Tenkasi Kasi Viswanathar Temple




Kasi Viswanathar Temple in Tenkasi, a City in Tirunelveli district in the South Indian state of Tamil Nadu, is dedicated to the Hindu god Shiva. Constructed in the Dravidian style of architecture, the temple is believed to have been built by Pandyan ruler Parakkirama Pandian during the 13th century, with later additions from Madurai Nayaks. Shiva is worshipped as Kasi Viswanathar and his consort Parvathi as Ulagamman.

A granite wall surrounds the temple, enclosing all its shrines. The temple is open from 6 am – 12 pm and 4 – 8:30 pm on all days except during new moon days when it is open the full day. Four daily rituals and three yearly festivals are held at the temple, of which the Maasi Maham festival during the Tamil month of Maasi (February – March) being the most prominent. The temple is maintained and administered by the Hindu Religious and Endowment Board of the Government of Tamil Nadu.
As per Hindu legend, a Pandya king Parakkirama Pandian wanted to construct a temple for Hindu god Shiva at Tenkasi and went to Kasi to bring a lingam, an iconic representation of Shiva in South India. Shiva appeared in his dream and asked him to follow the army of ants. The next day he found that there was an army of ants. The king realised that it was because of the divine intervention that he was prevented from going to Varansi. He built the temple in the place where the anthill ended.
Tenkasi was established during the early 13th century CE. There are inscriptions in the temple dated 1384 from the period of Vira Pandiya mentioning the gift of houses and villages to Brahmanas to recite Vedas and Purana in the temple. Between 1428 and 1460, a Pandya king Parakkirama Pandian ruled the southern part of Madurai region, comprising the modern day Tenkasi and it surroundings. There was contrasting dates on the rule of Parakkirama Pandya, with some mentioning the year as 1309, while the inscription in the temple indicating as 1309. Tenkasi was a part of Madurai region during the 16th century. Madurai became independent from Vijayanagar Empire in 1559 under the Nayaks and the temple started receiving gifts from the rulers of the dynasty. The temple had a flat tower till 1967, when a 180-foot artistically built temple tower was initiated and completed in 1990.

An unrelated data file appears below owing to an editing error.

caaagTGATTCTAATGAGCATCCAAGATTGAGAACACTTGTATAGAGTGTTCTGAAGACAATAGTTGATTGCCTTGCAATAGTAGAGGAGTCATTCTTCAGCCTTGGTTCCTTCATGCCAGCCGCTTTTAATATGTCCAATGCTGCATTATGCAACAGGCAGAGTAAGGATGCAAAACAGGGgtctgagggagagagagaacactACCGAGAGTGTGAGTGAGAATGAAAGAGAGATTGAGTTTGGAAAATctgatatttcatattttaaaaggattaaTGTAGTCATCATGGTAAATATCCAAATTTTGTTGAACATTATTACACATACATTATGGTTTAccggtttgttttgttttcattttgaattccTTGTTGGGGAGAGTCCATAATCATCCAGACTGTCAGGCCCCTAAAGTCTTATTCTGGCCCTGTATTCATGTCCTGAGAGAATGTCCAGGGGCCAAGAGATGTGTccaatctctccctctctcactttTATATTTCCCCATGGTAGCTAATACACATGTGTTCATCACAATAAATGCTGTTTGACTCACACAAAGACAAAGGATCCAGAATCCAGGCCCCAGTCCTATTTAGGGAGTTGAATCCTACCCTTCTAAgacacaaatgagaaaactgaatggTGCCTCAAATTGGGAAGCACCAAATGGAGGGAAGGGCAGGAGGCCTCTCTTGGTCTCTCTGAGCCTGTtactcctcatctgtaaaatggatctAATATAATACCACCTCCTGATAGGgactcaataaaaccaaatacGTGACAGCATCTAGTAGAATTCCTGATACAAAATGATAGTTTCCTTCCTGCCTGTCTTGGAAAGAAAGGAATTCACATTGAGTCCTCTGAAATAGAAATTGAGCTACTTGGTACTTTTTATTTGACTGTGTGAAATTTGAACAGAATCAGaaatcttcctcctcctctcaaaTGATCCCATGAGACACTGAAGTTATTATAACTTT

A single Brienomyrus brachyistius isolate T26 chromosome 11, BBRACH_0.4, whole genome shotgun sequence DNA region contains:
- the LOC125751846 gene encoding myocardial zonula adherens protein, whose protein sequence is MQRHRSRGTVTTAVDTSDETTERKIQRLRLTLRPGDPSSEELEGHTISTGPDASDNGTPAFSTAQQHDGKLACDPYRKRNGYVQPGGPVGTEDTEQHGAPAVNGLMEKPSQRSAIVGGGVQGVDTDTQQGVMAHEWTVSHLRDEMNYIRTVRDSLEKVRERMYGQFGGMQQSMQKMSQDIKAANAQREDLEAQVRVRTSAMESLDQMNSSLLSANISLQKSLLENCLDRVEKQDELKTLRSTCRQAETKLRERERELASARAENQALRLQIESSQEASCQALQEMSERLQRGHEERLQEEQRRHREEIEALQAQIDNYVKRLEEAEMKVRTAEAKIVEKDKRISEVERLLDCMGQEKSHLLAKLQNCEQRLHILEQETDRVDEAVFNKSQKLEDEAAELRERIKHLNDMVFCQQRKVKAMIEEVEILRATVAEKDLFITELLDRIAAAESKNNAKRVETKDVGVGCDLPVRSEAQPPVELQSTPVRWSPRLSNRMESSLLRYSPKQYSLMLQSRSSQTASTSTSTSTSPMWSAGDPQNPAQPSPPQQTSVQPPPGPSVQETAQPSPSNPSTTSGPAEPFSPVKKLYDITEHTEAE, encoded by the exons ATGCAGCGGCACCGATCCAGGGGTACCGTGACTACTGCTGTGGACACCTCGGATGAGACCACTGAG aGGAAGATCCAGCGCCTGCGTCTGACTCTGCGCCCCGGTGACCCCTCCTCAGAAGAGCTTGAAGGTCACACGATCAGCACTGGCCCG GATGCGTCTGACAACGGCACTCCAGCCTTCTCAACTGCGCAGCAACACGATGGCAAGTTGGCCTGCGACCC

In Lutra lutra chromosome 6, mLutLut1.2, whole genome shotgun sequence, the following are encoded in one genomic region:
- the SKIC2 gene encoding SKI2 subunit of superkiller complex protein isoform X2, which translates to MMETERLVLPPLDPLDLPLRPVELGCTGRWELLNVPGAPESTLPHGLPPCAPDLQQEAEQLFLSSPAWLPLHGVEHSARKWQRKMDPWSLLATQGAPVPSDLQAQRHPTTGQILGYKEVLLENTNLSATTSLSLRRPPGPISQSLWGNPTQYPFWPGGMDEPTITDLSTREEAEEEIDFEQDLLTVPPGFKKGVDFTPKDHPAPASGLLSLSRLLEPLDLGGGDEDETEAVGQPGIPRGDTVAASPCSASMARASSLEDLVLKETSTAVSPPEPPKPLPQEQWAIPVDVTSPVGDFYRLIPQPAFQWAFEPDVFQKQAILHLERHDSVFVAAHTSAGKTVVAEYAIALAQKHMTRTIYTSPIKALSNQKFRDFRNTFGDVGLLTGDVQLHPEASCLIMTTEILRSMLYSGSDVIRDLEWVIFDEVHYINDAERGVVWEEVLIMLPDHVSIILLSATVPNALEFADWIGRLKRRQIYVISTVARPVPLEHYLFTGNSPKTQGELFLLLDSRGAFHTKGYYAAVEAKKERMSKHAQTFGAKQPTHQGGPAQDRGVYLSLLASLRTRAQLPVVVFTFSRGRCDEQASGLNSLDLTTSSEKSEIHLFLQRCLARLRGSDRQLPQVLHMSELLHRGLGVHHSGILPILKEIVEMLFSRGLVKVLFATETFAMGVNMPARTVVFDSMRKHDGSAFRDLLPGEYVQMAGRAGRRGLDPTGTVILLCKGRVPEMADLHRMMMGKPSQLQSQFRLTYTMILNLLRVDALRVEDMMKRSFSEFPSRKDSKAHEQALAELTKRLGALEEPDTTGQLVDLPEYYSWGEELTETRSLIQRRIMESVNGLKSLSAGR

Tenkasi is built around the Kasi Viswanathar temple. The temple has a seven-tiered gopuram (temple tower) and has concentric granite walls that enshrines all the shrines in the temple. The temple has a pillared hall from the entrance leading to the flagstaff hall. The sanctum is located axial to the entrance facing east. The image of Kasi Viswanathar in the form of lingam is housed in the sanctum. The images of Vinayaka and Subramanya are located on either side of the hall leading to the sanctum. The shrine of Sivakami is located parallel to the sanctum facing East. There are smaller shrines of Dakshinamurthy, Arumugar, Durga, Navagrahas and Nataraja in the precinct around the shrines of Kasi Viswanatha and Visalakshi. The composite columns of Virabhadra holding sword and horn are found be additions of the Vijayanayagara kings during the early 1500s. Similar columns of Virabhadra are found in Adikesava Perumal Temple at Thiruvattaru, Meenakshi Temple at Madurai, Nellaiappar Temple at Tirunelveli, Krishnapuram Venkatachalapathy temple, Ramanathaswamy Temple at Rameswaram, Soundararajaperumal temple at Thadikombu, Srivilliputhur Andal temple, Srivaikuntanathan Permual temple at Srivaikuntam, Avudayarkovil, Vaishnava Nambi and Thirukurungudivalli Nachiar temple at Thirukkurungudi.

Festivals :

The temple follows Saivite tradition. The temple priests perform the pooja (rituals) during festivals and on a daily basis. The temple rituals are performed four times a day: Kalasanthi at 8:30 a.m., Uchikalam at 11:30 a.m., Sayarakshai at 5:30 p.m., and Aravanai Pooja between 8:00 – 9:00 p.m. There are weekly, monthly and fortnightly rituals performed in the temple. The temple is open from 6am – 12 pm and 4-9:00 pm on all days except during festival days when it is open the full day. There are various festivals celebrated in the temple. The Masi Magam festival during the Tamil month of Masi (February – march) is the most prominent festival celebrated in the temple. Tirukalyanam festival during Aipassi (October – November), Moola festival during Aavani (August – September), Navarathri, Karthikai festival, Thiruvathirai, Thaipoosam, Sivarathri, Panguni Uthiram are the other festival celebrated in the temple.

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